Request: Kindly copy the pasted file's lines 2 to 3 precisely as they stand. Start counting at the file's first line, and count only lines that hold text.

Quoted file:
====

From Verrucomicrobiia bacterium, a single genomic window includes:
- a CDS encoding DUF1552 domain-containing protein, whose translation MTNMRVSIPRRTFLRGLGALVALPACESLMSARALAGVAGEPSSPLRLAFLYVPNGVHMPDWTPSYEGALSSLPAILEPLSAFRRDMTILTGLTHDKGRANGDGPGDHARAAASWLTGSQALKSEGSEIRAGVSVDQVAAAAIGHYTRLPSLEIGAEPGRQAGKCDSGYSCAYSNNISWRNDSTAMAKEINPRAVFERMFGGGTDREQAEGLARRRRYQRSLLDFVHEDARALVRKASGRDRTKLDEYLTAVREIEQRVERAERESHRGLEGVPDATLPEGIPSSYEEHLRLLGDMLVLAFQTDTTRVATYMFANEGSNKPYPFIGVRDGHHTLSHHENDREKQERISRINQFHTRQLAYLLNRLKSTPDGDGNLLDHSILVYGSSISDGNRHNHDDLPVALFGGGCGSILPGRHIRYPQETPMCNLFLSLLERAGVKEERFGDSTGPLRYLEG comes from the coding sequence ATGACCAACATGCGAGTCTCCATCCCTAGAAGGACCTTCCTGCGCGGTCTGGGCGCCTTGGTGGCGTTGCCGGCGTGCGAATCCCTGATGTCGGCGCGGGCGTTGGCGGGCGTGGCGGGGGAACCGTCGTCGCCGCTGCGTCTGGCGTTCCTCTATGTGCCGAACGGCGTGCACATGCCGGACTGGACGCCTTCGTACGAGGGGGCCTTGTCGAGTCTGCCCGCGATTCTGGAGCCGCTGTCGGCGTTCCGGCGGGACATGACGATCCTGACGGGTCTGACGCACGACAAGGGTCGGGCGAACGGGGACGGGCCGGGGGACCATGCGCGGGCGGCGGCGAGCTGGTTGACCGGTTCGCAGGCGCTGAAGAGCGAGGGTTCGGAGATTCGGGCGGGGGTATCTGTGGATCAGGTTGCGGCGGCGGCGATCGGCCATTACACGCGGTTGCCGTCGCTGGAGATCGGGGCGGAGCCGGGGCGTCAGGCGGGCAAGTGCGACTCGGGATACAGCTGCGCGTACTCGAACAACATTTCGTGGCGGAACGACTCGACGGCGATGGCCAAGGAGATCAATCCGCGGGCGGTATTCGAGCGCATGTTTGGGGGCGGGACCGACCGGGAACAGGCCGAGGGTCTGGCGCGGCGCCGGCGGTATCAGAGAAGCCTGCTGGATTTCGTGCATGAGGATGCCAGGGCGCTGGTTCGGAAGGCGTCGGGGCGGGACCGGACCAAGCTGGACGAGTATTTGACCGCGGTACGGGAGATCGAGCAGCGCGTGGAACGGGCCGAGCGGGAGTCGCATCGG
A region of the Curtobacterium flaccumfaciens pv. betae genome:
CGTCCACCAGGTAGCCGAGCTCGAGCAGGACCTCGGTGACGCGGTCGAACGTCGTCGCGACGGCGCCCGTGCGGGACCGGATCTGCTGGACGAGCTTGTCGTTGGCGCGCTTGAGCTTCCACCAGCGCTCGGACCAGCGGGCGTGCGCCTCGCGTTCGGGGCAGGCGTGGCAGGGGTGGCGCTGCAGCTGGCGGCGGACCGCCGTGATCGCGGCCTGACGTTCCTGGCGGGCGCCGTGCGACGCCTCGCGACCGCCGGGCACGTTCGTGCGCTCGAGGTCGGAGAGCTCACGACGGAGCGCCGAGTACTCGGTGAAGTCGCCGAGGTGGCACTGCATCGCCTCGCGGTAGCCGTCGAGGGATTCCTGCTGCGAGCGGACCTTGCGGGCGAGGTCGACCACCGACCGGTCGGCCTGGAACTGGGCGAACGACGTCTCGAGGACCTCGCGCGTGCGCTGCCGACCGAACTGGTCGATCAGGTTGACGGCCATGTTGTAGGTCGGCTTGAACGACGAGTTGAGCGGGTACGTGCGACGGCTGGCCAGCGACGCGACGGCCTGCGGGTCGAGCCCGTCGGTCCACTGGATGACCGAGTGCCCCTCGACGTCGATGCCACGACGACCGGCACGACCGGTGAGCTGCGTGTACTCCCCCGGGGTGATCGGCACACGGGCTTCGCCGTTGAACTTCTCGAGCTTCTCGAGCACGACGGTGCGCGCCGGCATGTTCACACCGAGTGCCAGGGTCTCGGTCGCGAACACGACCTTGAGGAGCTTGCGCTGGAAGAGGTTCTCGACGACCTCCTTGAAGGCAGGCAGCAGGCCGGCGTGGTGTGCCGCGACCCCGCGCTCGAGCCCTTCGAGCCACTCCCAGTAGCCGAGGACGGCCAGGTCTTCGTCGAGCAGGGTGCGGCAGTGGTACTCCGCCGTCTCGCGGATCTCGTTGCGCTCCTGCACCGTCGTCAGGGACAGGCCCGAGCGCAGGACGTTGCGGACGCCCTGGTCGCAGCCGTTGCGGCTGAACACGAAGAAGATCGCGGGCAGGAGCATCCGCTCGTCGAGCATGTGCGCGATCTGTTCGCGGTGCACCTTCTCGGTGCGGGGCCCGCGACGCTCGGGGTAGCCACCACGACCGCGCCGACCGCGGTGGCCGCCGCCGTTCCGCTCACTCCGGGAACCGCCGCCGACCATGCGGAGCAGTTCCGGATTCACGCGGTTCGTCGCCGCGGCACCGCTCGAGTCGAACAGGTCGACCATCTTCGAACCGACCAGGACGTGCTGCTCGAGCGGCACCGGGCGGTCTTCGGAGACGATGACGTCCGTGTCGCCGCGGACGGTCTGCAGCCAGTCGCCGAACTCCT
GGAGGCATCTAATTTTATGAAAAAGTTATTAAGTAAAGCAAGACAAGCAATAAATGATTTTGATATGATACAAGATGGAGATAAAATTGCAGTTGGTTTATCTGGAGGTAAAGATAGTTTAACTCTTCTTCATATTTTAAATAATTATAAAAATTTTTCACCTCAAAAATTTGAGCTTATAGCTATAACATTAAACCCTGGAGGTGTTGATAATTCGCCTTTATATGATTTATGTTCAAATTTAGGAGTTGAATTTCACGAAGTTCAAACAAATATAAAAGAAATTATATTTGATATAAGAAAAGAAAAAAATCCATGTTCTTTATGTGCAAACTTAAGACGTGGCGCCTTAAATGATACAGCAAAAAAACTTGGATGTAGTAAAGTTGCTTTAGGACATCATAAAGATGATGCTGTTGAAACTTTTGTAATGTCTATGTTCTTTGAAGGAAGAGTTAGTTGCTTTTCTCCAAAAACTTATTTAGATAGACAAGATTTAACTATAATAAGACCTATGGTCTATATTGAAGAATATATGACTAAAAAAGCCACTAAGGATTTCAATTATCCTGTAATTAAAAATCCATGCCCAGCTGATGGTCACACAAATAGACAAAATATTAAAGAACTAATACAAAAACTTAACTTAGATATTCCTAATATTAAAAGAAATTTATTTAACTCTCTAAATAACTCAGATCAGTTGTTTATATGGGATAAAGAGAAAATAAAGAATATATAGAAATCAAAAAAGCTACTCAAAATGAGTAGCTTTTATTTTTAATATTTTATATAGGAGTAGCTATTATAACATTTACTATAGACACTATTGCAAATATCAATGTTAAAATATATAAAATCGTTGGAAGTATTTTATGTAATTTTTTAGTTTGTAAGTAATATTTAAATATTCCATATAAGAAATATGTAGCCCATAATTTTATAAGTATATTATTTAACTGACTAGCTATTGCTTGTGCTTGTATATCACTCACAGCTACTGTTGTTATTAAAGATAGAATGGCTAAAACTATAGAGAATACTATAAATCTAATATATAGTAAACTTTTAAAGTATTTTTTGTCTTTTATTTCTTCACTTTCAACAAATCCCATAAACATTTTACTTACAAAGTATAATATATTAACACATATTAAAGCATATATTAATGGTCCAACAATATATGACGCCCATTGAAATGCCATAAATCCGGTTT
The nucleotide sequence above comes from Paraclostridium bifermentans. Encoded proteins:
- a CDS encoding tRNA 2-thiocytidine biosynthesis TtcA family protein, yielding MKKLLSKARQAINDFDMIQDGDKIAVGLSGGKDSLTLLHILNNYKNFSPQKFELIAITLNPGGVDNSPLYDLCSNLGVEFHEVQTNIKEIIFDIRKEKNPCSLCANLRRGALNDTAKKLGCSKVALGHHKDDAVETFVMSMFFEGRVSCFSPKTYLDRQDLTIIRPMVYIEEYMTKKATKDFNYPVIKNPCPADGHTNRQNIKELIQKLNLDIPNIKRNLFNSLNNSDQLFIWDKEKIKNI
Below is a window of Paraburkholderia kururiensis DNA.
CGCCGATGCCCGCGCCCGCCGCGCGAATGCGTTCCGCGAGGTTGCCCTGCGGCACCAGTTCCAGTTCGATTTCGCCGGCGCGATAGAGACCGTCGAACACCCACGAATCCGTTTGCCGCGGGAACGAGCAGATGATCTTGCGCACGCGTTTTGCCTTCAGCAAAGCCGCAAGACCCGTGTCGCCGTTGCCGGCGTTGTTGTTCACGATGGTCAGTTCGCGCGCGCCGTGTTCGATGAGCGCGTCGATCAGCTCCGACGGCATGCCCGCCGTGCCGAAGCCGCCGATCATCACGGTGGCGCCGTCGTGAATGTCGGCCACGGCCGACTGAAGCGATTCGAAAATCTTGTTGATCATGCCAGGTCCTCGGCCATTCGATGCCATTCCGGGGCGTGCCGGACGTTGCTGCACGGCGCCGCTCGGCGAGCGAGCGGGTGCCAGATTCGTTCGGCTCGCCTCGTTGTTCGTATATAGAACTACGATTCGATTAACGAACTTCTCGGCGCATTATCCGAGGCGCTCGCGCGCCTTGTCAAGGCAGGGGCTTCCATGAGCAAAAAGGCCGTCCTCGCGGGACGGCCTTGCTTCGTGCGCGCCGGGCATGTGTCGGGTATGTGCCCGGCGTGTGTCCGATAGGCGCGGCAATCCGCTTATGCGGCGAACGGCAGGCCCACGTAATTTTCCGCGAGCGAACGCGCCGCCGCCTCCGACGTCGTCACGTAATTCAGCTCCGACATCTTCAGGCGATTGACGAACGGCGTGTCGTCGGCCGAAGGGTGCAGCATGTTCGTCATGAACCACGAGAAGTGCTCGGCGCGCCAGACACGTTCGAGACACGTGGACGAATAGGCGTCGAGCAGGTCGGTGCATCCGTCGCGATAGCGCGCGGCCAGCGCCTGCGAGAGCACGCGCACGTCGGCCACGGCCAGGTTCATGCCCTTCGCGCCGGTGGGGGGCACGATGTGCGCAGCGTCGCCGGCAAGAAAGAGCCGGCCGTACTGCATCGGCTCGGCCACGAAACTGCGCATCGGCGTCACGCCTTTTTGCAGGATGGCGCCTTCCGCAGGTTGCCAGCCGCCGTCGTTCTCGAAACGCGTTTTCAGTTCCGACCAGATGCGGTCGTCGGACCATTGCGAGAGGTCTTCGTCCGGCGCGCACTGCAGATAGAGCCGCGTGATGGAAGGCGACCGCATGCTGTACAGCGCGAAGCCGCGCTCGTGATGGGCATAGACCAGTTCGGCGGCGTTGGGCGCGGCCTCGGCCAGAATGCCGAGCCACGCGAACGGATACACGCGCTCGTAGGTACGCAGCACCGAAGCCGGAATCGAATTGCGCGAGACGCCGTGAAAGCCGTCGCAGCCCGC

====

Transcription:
- a CDS encoding DUF1552 domain-containing protein, whose translation MTNMRVSIPRRTFLRGLGALVALPACESLMSARALAGVAGEPSSPLRLAFLYVPNGVHMPDWTPSYEGALSSLPAILEPLSAFRRDMTILTGLTHDKGRANGDGPGDHARAAASWLTGSQALKSEGSEIRAGVSVDQVAAAAIGHYTRLPSLEIGAEPGRQAGKCDSGYSCAYSNNISWRNDSTAMAKEINPRAVFERMFGGGTDREQAEGLARRRRYQRSLLDFVHEDARALVRKASGRDRTKLDEYLTAVREIEQRVERAERESHRGLEGVPDATLPEGIPSSYEEHLRLLGDMLVLAFQTDTTRVATYMFANEGSNKPYPFIGVRDGHHTLSHHENDREKQERISRINQFHTRQLAYLLNRLKSTPDGDGNLLDHSILVYGSSISDGNRHNHDDLPVALFGGGCGSILPGRHIRYPQETPMCNLFLSLLERAGVKEERFGDSTGPLRYLEG comes from the coding sequence ATGACCAACATGCGAGTCTCCATCCCTAGAAGGACCTTCCTGCGCGGTCTGGGCGCCTTGGTGGCGTTGCCGGCGTGCGAATCCCTGATGTCGGCGCGGGCGTTGGCGGGCGTGGCGGGGGAACCGTCGTCGCCGCTGCGTCTGGCGTTCCTCTATGTGCCGAACGGCGTGCACATGCCGGACTGGACGCCTTCGTACGAGGGGGCCTTGTCGAGTCTGCCCGCGATTCTGGAGCCGCTGTCGGCGTTCCGGCGGGACATGACGATCCTGACGGGTCTGACGCACGACAAGGGTCGGGCGAACGGGGACGGGCCGGGGGACCATGCGCGGGCGGCGGCGAGCTGGTTGACCGGTTCGCAGGCGCTGAAGAGCGAGGGTTCGGAGATTCGGGCGGGGGTATCTGTGGATCAGGTTGCGGCGGCGGCGATCGGCCATTACACGCGGTTGCCGTCGCTGGAGATCGGGGCGGAGCCGGGGCGTCAGGCGGGCAAGTGCGACTCGGGATACAGCTGCGCGTACTCGAACAACATTTCGTGGCGGAACGACTCGACGGCGATGGCCAAGGAGATCAATCCGCGGGCGGTATTCGAGCGCATGTTTGGGGGCGGGACCGACCGGGAACAGGCCGAGGGTCTGGCGCGGCGCCGGCGGTATCAGAGAAGCCTGCTGGATTTCGTGCATGAGGATGCCAGGGCGCTGGTTCGGAAGGCGTCGGGGCGGGACCGGACCAAGCTGGACGAGTATTTGACCGCGGTACGGGAGATCGAGCAGCGCGTGGAACGGGCCGAGCGGGAGTCGCATCGG
A region of the Curtobacterium flaccumfaciens pv. betae genome: